Your Tax Money Is in the Toilet (Literally)
One of my favorite U.S senators, Tom Coburn of Oklahoma, has included a couple of Missouri pork/earmark/stimulus projects in his recent list of the 100 most wasteful stimulus projects in America. Today’s Springfield News-Leader has a story about spending a half-million federal dollars to replace 25 bathrooms in Mark Twain National Forest.
There were other questionable spending decisions in Missouri:
Coburn’s report also questions the need to spend $2.9 million to build a new visitor center at the Mingo National Wildlife Refuge near Poplar Bluff, $940,000 for solar power generation at a fish hatchery in Neosho and $500,000 in federal stimulus money to help defray costs for Missouri fish farmers.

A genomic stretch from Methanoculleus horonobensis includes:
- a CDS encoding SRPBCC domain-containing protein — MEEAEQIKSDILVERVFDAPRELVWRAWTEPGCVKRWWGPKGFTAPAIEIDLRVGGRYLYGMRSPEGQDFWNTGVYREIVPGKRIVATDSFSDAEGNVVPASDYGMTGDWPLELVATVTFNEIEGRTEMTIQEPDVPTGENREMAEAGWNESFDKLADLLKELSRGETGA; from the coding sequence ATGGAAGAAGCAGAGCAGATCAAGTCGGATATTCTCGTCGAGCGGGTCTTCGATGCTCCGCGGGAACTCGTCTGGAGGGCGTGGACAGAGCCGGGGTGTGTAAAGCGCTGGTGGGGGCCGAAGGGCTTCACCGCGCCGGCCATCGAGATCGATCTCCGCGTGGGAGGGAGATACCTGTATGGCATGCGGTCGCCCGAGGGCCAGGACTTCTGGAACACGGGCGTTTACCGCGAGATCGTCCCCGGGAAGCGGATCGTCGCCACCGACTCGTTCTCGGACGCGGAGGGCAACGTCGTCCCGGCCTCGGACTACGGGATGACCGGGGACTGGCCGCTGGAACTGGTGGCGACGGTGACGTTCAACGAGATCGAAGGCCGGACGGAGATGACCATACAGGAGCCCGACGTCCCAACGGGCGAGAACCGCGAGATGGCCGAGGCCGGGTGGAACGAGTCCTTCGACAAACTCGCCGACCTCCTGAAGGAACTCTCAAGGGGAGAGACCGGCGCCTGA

It appears that Missouri’s fish farmers did quite well with the stimulus package, receiving two of the top 100 disbursements in Coburn’s list. They must have one heck of a lobbyist.
I have to admit, the new bathrooms look very nice. And I would have no problem with replacing a few of the old ones to make them accessible to the disabled. But do people really need 25 brand-new, nice toilets in the forest? Isn’t “roughing it” sort of the point of going to the Mark Twain National Forest?
The article reports that the contract was bid out, but I have to wonder exactly how high of a profit margin the contractors are getting. According to the article:
The original bid sought replacement of 22 toilets, but three more were added at no extra cost after park officials had a miscount of how many outhouses needed replaced, Cliff said.
That must have been one hell of a profit margin on the original bid, if the contractors are able to say they’ll gladly do 25 instead of 22 for the same amount of money. So, is this an example of wasteful government spending? I think the only appropriate answer is: “Does a bear s$*! in the woods?”
Thanks to Combest for the link.